Impure seducers and their abandoned followers, give themselves up to their own fleshly minds. Refusing to bring every thought to the obedience of Christ, they act against God's righteous precepts. They walk after the flesh, they go on in sinful courses, and increase to greater degrees of impurity and wickedness. They also despise those whom God has set in authority over them, and requires them to honour. Outward temporal good things are the wages sinners expect and promise themselves. And none have more cause to tremble, than those who are bold to gratify their sinful lusts, by presuming on the Divine grace and mercy. Many such there have been, and are, who speak lightly of the restraints of God's law, and deem themselves freed from obligations to obey it. Let Christians stand at a distance from such.

Commentary on 2 Peter 2:17-22

(Read 2 Peter 2:17-22)

The word of truth is the water of life, which refreshes the souls that receive it; but deceivers spread and promote error, and are set forth as empty, because there is no truth in them. As clouds hinder the light of the sun, so do these darken counsel by words wherein there is no truth. Seeing that these men increase darkness in this world, it is very just that the mist ofdarkness should be their portion in the next. In the midst of their talk of liberty, these men are the vilest slaves; their own lusts gain a complete victory over them, and they are actually in bondage. When men are entangled, they are easily overcome; therefore Christians should keep close to the word of God, and watch against all who seek to bewilder them. A state of apostacy is worse than a state of ignorance. To bring an evil report upon the good way of God, and a false charge against the way of truth, must expose to the heaviest condemnation. How dreadful is the state here described! Yet though such a case is deplorable, it is not utterly hopeless; the leper may be made clean, and even the dead may be raised. Is thy backsliding a grief to thee? Believe in the Lord Jesus, and thou shalt be saved.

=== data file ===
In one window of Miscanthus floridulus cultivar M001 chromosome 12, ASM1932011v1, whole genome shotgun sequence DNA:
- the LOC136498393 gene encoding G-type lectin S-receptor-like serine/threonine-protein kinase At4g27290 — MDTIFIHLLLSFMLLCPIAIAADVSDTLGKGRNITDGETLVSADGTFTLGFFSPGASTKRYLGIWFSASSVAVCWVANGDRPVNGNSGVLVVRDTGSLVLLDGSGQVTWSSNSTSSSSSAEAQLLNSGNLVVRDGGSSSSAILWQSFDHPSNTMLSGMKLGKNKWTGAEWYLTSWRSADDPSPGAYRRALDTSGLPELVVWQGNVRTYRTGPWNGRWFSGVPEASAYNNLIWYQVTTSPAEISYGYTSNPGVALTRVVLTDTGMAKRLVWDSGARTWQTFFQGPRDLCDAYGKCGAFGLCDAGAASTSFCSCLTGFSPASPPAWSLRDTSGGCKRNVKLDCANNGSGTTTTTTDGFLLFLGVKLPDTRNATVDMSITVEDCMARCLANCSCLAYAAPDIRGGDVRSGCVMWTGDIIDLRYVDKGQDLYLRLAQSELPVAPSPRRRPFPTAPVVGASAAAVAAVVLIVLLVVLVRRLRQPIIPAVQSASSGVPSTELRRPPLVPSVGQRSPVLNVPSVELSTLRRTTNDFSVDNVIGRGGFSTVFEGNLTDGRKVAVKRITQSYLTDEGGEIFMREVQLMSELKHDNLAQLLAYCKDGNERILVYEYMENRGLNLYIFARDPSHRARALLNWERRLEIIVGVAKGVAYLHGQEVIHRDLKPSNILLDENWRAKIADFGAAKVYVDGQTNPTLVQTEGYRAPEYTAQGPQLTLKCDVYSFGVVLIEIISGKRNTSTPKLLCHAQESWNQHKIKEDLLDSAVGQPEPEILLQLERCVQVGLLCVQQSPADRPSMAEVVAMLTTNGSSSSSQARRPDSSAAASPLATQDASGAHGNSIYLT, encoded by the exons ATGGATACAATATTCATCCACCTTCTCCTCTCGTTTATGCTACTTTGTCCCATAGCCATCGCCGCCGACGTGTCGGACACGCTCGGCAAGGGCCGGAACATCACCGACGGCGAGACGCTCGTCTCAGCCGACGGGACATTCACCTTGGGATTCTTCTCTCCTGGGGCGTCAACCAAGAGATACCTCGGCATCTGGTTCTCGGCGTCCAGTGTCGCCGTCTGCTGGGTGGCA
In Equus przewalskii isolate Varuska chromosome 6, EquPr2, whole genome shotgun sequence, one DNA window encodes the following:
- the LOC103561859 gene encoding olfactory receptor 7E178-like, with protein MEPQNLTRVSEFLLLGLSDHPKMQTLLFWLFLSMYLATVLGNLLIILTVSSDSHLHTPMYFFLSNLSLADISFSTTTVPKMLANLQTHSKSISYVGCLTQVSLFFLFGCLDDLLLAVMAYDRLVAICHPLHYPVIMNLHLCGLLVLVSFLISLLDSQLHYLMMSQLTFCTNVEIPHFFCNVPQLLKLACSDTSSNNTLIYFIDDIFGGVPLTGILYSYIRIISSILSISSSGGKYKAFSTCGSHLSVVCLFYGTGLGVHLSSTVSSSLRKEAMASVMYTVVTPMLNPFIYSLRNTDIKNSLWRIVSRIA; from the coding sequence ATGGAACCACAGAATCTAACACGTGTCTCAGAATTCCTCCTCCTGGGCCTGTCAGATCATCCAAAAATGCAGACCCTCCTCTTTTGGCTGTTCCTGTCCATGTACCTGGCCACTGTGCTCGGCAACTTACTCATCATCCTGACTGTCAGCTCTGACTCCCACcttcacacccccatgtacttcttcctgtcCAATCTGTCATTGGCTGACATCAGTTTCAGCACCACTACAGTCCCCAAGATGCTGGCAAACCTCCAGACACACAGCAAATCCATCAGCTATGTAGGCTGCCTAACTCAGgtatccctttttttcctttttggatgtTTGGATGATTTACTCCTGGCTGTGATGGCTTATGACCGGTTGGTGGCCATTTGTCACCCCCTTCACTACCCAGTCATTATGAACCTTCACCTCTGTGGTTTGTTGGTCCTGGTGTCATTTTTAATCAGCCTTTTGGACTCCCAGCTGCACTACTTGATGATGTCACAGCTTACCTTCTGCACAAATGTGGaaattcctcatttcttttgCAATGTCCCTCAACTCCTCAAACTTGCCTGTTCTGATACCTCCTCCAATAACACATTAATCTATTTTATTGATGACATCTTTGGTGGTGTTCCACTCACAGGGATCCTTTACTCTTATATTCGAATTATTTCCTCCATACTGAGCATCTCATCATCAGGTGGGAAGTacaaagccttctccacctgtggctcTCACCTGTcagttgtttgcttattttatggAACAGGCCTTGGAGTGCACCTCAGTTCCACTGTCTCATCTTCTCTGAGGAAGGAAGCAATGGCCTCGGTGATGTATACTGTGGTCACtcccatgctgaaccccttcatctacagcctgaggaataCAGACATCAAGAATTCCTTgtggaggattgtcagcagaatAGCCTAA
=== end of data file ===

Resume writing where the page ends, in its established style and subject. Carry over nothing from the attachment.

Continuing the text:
── Matthew HenryConcise Commentary on 2 Peter


2 Peter 2

Verse 1

[1] But there were false prophets also among the people, even as there shall be false teachers among you, who privily shall bring in damnable heresies, even denying the Lord that bought them, and bring upon themselves swift destruction.

But there were false prophets also — As well as true.

Among the people — Of Israel. Those that spake even the truth, when God had not sent them; and also those that were truly sent of him, and yet corrupted or softened their message, were false prophets.